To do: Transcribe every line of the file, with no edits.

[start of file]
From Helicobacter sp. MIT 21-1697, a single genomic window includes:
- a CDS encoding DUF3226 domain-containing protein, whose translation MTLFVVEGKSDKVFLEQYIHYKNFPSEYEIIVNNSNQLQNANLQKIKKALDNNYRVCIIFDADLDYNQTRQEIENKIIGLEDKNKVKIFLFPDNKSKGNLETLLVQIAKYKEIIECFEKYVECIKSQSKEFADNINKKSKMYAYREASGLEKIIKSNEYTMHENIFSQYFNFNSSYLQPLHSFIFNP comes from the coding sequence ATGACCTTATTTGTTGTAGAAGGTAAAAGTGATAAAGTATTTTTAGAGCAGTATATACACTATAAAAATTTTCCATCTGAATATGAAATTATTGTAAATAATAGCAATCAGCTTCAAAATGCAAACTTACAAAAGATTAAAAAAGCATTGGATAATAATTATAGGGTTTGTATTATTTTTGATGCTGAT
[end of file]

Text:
From Helicobacter sp. MIT 21-1697, a single genomic window includes:
- a CDS encoding DUF3226 domain-containing protein, whose translation MTLFVVEGKSDKVFLEQYIHYKNFPSEYEIIVNNSNQLQNANLQKIKKALDNNYRVCIIFDADLDYNQTRQEIENKIIGLEDKNKVKIFLFPDNKSKGNLETLLVQIAKYKEIIECFEKYVECIKSQSKEFADNINKKSKMYAYREASGLEKIIKSNEYTMHENIFSQYFNFNSSYLQPLHSFIFNP comes from the coding sequence ATGACCTTATTTGTTGTAGAAGGTAAAAGTGATAAAGTATTTTTAGAGCAGTATATACACTATAAAAATTTTCCATCTGAATATGAAATTATTGTAAATAATAGCAATCAGCTTCAAAATGCAAACTTACAAAAGATTAAAAAAGCATTGGATAATAATTATAGGGTTTGTATTATTTTTGATGCTGAT